Here’s a little write up I did when I got my e3d nozzle.
Look for my post on page 3. I have links to mouser for all the connectors and pins needed–so you don’t have to search around–plus a little how to on soldering and hooking up the connectors.

I made lots of different connectors when I was a mechanic, spent all the money on a couple handfuls of crimping tools and removal tools–molex, packard, deutsch, other brands–and I came to find that soldering was the best way to go.

they’re just so small, it’s a little intimidating. I do a lot of soldering for rc stuff that’s pretty small but this is about the smallest I’ve done so far, I think I’ll crimp AND solder…I already have the crimping tool and all the soldering supplies.

thanks for the info gents, helps a lot. Brew, I’ll check out your link also.

The best way to solder them is to tin the wire so there aren’t strands going everywhere and so flow to the wire is not an issue. Crimp the wire into the connector–I forgot to mention that I crimp them as well, else they won’t go into the connector housing. Then put a small pin drop of flux on the connector where you made the crimp to the wire. Tin your iron with a tiny amount of solder–you can always add more. Then lay the iron on for 1-1.5 seconds, which about when the flux will stop sizzling. When in person I teach that saying the word “half” takes about half a second. So hold the iron on for 2-3 “halfs”. Then check that the retainer spring is not soldered up.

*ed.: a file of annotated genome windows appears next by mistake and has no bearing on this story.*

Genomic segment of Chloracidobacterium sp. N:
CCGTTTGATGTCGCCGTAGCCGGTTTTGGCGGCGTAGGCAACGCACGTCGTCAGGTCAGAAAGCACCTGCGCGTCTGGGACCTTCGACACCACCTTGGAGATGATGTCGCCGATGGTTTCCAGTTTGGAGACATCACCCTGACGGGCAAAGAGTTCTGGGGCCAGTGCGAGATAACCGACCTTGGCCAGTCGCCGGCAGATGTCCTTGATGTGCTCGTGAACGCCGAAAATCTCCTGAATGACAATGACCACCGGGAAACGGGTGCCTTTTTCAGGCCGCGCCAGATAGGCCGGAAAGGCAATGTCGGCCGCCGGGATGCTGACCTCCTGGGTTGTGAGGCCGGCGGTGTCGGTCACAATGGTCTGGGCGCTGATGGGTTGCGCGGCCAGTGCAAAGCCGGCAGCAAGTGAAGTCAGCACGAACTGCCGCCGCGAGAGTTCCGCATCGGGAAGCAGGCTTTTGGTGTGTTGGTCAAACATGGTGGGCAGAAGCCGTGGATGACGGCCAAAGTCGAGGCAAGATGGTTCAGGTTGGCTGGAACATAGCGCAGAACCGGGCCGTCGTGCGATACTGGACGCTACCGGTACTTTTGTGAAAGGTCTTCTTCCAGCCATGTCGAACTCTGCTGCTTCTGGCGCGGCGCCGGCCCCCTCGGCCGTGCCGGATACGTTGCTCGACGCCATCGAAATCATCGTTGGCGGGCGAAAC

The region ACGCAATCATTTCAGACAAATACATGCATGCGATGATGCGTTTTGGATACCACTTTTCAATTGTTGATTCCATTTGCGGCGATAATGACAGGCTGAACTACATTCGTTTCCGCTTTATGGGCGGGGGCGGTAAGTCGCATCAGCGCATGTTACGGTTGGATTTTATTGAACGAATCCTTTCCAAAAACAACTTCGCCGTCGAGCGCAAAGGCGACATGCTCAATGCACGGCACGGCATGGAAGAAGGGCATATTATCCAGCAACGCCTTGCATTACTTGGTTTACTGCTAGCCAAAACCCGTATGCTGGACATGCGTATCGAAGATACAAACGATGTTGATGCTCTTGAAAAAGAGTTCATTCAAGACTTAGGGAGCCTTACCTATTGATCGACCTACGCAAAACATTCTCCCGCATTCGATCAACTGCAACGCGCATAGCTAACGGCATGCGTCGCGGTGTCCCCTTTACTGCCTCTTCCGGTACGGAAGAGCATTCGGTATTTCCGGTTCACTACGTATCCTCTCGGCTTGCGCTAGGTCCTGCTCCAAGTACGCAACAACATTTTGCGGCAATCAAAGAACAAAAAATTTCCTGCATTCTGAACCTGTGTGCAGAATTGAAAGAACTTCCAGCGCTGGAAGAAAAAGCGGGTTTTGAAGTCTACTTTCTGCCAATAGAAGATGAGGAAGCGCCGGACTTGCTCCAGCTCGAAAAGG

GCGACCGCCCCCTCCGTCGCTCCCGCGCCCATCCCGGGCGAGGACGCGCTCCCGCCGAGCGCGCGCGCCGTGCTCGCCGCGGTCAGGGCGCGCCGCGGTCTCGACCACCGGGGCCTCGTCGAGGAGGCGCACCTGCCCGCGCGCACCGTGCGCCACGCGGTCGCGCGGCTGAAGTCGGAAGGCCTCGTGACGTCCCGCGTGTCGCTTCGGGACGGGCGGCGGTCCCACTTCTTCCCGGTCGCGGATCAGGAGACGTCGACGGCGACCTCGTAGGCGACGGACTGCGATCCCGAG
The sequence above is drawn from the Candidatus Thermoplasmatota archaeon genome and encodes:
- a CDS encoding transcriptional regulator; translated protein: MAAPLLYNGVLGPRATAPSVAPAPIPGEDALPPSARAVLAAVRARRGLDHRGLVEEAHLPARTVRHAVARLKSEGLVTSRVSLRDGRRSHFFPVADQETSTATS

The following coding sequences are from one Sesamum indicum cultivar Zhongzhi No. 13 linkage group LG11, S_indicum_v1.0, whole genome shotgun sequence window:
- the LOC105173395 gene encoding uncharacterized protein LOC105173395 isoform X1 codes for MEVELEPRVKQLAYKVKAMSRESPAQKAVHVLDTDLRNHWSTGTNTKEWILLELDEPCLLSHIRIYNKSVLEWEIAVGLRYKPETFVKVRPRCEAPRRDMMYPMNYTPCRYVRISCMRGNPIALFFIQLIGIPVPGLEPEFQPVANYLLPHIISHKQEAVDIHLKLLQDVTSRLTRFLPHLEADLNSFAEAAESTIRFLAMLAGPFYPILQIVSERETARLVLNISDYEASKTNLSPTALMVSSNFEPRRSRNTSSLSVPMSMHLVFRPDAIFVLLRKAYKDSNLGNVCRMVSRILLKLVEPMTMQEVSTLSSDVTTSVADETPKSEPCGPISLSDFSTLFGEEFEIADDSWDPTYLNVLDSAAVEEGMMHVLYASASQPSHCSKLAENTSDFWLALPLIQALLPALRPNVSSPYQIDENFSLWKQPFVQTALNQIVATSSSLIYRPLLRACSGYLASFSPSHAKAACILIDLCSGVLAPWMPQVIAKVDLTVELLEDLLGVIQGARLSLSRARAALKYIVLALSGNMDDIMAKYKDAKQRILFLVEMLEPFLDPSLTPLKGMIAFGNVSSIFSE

The biggest worry about soldering the connectors is having solder flow up to the retainer spring(s). You could always try it with a spare pin and scrap piece of wire to get the timing down if you’re really nervous about it.

Last aside: for anyone who doesn’t want to solder to the pin just solder the stranded wire before crimping it to the connector. It will give the crimp tabs something more solid to sink into and hold onto.

ok, I’ll give it a shot.
Suuuuuuch a PIA job though…ugh. :frowning:

How much wire do I leave exposed, am I pushing the wire right up to the end of the pin, ie, fill the hole pin with exposed wire or is there some other technique?

thanks for all the insight though. 'ppreciate it.